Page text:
This post contains references to products from one or more of our advertisers. We may receive compensation when you click on links to those products. For an explanation of our Advertising Policy, visit this page.

On Tuesday, Air Tahiti Nui took the next major step toward overhauling its fleet, beginning with F-OMUA, the carrier’s very first Boeing 787-9.

The Dreamliner made its way from Boeing’s delivery center in Charleston, South Carolina (CHS) to Los Angeles (LAX) via Oklahoma City (OKC).

Later this week it’ll fly to the airline’s hub in Papeete (PPT), ahead of an official customer launch at the beginning of November.

Air Tahiti Nui’s 787-9 seats a total of 294 passengers — exactly the same number as the airline’s aging A340-300s. The Dreamliner has more premium seats, though, with 30 lie-flat seats in business class and 32 in premium economy.

Most of the seats are in coach, with a total of 232 spread between two large cabins, with one positioned over the wings and the second at the back of the plane.

Poerava Business

While many carriers have moved to a more private 1-2-1 configuration in business class, Air Tahiti’s opted to maintain the 2-2-2 arrangement from its A340s. There’s a very good reason to add paired seats, however — nearly all of the airline’s premium travelers are couples, making 2-2-2 a more appealing choice.

Look familiar? These Rockwell Collins Diamond seats are the same model you’ll find on United’s 787-8 and 787-9 Dreamliners, along with a handful of the carrier’s other planes, including some 757s, 767s and 777s. A version of the seat is also flying on American and Delta’s premium domestic routes.

This isn’t an “aspirational” product — that is to say most points and miles addicts won’t be rushing out to redeem for Air Tahiti Nui’s new biz just for the seat itself. But stays on Tahiti or Bora Bora, just a short inter-island flight away, are among the most sought-after redemptions in the biz — flyers still want to be comfortable en-route to French Polynesia, but PPT is the destination, not the flight itself.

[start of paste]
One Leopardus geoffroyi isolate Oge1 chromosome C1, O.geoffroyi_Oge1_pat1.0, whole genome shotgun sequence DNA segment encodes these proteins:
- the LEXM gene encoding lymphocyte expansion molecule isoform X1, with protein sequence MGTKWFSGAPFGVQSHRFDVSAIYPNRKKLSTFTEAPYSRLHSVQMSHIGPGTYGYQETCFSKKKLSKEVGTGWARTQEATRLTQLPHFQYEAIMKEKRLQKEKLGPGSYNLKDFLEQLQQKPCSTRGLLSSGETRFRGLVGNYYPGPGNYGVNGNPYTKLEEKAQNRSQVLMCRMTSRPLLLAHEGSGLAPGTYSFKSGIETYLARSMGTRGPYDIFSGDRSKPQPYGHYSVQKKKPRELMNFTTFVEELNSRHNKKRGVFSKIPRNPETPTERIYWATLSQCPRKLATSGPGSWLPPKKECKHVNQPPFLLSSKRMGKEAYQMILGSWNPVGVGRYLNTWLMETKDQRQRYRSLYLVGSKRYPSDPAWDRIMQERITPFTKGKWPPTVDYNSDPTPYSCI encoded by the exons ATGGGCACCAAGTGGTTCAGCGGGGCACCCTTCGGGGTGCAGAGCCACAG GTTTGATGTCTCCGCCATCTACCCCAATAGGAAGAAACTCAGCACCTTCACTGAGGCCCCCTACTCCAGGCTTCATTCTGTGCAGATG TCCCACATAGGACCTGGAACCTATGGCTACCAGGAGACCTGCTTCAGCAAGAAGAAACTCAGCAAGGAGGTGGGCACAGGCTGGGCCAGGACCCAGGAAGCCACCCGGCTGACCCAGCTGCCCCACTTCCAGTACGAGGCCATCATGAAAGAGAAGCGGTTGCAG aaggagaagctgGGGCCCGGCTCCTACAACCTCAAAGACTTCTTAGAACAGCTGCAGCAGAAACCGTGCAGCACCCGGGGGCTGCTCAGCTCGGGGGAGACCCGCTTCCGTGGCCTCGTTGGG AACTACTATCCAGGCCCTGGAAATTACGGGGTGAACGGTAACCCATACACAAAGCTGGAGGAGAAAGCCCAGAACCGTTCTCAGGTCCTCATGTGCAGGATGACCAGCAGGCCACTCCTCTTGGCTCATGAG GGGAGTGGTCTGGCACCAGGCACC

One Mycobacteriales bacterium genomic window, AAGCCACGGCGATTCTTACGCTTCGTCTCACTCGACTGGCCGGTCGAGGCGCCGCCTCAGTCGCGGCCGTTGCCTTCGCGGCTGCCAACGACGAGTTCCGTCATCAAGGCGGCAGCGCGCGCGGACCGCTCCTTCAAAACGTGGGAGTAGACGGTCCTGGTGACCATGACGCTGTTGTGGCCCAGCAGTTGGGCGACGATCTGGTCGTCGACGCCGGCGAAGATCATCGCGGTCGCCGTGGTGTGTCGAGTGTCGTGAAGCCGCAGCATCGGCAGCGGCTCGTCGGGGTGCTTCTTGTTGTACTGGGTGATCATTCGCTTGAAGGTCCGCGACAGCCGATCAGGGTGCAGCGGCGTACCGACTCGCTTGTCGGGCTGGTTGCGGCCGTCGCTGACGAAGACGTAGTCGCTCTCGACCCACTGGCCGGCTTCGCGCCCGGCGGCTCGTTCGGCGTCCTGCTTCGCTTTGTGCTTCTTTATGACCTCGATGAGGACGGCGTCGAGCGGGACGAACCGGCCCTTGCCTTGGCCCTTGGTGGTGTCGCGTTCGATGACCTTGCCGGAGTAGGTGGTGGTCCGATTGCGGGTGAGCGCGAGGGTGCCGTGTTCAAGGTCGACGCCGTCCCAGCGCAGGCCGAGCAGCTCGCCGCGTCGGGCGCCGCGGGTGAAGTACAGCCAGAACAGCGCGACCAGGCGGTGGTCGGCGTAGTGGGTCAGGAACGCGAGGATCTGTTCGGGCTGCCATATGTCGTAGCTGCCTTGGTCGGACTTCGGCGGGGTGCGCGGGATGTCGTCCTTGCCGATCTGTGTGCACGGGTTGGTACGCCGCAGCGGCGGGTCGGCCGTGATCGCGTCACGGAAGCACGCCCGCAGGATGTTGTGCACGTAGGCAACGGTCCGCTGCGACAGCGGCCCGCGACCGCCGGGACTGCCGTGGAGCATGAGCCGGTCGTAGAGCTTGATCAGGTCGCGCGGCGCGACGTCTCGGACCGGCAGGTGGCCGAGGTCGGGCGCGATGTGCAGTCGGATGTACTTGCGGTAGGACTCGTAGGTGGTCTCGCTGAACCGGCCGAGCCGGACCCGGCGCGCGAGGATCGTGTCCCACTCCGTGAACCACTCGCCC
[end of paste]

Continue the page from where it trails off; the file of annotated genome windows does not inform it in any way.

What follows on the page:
And Air Tahiti Nui’s seats are comfortable — especially in bed mode, and if you’re flying with a friend or partner, since they don’t offer a ton of privacy.

They’re entirely functional, too, with decent storage and a large 16-inch HD display, offering a selection of new release films, TV shows, Polynesian content and an interactive moving map. There’s also a universal power port and two USB charging ports at each seat.

The footwell’s a bit narrow at the non-bulkhead rows, so grab a seat up front if you’re especially tall, or want a wider platform for your feet.

Business-class passengers receive a large pillow, comforter and an amenity kit, in addition to multi-course meals.

Moana Premium

Air Tahiti Nui’s 787 is the airline’s first plane to offer a premium-economy cabin, with a total of 32 seats arranged in a 2-3-2 configuration.

The airline opted for an industry-standard seat — it’s very similar to the versions you’ll find installed on American, Delta and United’s long-haul planes, for example.

Seats offer a width of 20.4 inches with at least 38 inches of pitch.

Bulkhead seats have far more legroom, plus a slide-out footrest, though you’re also much farther away from the 13-inch touchscreen display.

I noticed one peculiarity, though — non-bulkhead seats have a slide up leg rest as well, but there isn’t any room for your feet when it’s extended, so all but the airline’s smallest customers won’t be able to take full advantage.

Air Tahiti Nui offers premium-economy passengers a large pillow, blanket and an amenity kit.

Moana Economy

All economy seats are arranged in a Dreamliner-standard 3-3-3 configuration, with the exception of two sets of paired seats at the far back of the cabin, in rows 45 and 46.

Passengers have access to a large touchscreen inflight entertainment system, each with a USB charging port.

There’s at least 31 inches of pitch throughout both cabins, with loads more legroom at bulkhead and exit-row seats.

There’s a two-panel fold-out tray table available as well, with a fold-out cupholder below the 12-inch display.